Organic Fools? The Myth of Dr Henry I Miller of Stanford University
I was talking to someone the other day over dinner with some brown rice, and the subject of organic farming came up, and she said, matter-of-factly, that the yield of rice grown with organic fertilizer was low, and I laughed a little and said she was talking like she was employed by a chemical fertilizer company – I knew she wasn't. Joke. I just said, "There are organic fertilizers and there are organic fertilizers." She got the point. "In any case," I said, "if you want to shift from inorganic fertilizers to organic completely, you can't do it in the 1st year. Maybe in the 3rd, or 5th year. Because natural is slow, artificial is fast; you know, organic is slow release, inorganic is instant gratification. Year by year, more organic, less inorganic. I say now, use The John the Baptist Method:
He must increase and I must decrease.
I did not explain to her, but now I will, about organic agriculture, or organic farming, or even that you can make your own organic fertilizer, or that you can practice what I remember my authentic American organic hero Edward H Faulkner referred to as trash farming, which I can briefly explain in 4 words: Garbage In, Cabbage Out. Like, if you incorporate your crop refuse with the very top of your field soil using a rotavator, that's trash farming. Your trash becomes part of a rich, organic mass.
I should know. I'm a BSA graduate and I've been reading tirelessly about any of what I shall refer to here as organic method of agriculture (OMA) since the mid-1960s when my probing hands and curious mind came across Faulkner on an open shelf at the book-filled library of the University of the Philippines' College of Agriculture (UPCA) on top of a hill. UPCA is UP Los Baños now; the library moved up a little, is now bigger, now with desktop computers and Internet connection. I wonder if anyone has come across Edward Faulkner in his Web searches? I remember the titles of his 2 books, in the order that I discovered them and read voraciously: Soil Development and Plowman's Folly. In fact, I was the first UPCA alumnus to talk and write about the OMA when I was teaching at UPCA. The UPCA professors were laughing behind my back. I didn't think it was funny.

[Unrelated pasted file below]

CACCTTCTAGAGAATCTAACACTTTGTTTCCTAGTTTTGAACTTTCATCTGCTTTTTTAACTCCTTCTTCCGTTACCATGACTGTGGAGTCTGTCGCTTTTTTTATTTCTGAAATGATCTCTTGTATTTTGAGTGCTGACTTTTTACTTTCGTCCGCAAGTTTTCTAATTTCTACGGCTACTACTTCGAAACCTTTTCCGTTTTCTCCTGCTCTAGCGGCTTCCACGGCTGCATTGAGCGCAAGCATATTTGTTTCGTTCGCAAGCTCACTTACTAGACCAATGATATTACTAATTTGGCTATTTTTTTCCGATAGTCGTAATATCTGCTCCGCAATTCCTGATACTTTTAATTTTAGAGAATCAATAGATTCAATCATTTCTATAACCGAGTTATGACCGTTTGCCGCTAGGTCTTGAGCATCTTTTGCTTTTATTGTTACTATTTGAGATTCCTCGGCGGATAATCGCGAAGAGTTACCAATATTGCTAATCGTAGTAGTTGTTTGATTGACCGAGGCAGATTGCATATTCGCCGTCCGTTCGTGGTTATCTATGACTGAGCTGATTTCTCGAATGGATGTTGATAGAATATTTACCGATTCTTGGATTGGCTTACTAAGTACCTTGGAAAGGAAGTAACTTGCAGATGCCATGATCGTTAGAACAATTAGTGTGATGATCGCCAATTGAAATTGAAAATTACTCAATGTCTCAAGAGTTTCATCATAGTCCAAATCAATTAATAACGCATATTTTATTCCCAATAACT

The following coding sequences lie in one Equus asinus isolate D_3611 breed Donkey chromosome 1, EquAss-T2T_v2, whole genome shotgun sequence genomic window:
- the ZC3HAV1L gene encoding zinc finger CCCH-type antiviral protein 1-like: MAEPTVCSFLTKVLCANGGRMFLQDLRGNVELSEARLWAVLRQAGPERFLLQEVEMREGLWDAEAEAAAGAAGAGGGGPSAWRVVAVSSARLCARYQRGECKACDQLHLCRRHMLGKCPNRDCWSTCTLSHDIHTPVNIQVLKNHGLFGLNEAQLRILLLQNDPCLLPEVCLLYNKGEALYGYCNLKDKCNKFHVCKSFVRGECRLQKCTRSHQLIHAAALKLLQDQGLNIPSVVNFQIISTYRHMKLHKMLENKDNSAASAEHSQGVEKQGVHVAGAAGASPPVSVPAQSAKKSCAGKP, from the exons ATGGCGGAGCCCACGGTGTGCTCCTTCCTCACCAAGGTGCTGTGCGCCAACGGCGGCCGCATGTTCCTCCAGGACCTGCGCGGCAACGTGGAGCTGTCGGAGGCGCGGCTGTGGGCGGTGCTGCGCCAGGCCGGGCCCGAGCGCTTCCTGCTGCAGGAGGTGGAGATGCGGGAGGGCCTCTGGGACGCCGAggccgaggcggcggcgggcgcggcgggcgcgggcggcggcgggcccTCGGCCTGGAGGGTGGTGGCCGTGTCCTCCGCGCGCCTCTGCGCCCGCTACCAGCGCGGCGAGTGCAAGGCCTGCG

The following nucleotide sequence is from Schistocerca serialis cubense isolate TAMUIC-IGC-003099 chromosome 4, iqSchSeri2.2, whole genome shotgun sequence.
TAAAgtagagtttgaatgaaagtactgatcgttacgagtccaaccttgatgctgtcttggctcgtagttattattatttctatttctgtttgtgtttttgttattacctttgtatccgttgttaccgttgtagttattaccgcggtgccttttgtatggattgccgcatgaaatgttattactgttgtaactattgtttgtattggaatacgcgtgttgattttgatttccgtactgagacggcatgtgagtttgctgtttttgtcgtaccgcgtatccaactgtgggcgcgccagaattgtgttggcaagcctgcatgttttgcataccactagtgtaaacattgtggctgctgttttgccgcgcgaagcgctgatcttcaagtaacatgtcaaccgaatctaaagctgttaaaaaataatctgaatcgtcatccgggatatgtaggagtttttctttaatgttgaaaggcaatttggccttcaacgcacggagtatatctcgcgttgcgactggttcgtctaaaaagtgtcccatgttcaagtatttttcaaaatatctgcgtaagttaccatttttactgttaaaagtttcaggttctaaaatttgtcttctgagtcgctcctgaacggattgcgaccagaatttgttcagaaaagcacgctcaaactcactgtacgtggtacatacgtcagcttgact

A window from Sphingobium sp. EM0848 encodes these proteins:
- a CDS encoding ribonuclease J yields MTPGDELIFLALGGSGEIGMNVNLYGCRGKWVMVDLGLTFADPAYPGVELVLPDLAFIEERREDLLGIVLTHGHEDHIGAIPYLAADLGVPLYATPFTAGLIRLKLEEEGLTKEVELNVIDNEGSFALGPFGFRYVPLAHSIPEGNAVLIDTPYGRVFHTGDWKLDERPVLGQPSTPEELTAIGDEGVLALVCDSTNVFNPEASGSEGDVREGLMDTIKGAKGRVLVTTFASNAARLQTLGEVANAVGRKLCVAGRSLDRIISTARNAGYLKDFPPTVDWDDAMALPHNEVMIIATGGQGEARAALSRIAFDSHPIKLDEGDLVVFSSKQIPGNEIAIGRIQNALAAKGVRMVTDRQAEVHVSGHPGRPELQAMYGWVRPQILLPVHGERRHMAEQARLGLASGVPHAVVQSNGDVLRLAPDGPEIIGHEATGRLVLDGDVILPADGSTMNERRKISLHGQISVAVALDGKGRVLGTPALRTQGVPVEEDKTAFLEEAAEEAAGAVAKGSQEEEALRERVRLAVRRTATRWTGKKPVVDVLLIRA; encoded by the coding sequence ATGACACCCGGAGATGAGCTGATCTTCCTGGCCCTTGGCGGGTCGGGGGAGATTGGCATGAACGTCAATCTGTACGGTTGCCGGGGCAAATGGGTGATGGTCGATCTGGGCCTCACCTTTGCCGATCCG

No hard feelings. Today, almost half a century later, I'm on record as the first college instructor in the Philippines – probably in the world – to design his syllabus on Horticulture entirely in the paradigm of the OMA, at the Xavier University College of Agriculture (XUCA) in Cagayan De Oro City where I taught in 1968 – if you need testimony, ask the one and only Nicanor "Nicky" Perlas of the Right Livelihood fame; he was one of my A students. At UPCA, the OMA was alien and it disturbed the academic grounds; at XUCA, the OMA was alien but it disturbed only my sleep – when I had to prepare the lessons for the next day. Rev Fr William Masterson was the Dean. Yes, Xavier U is Church, Roman Catholic, run by the Jesuits; UP Los Baños is State University, run by the academics. Especially now with the emergence of Pope Francis, a Jesuit, I say, wisdom separates the Church from the State. Who can blame me when I declare that my personal experience with the OMA shows the Church is more intelligent than the State when it comes to agriculture?
Those who have ears, listen!
No, Dr Henry I Miller of Stanford U isn't listening. If you were talking of organic foods, I imagine he would mutter under his breath, organic fools.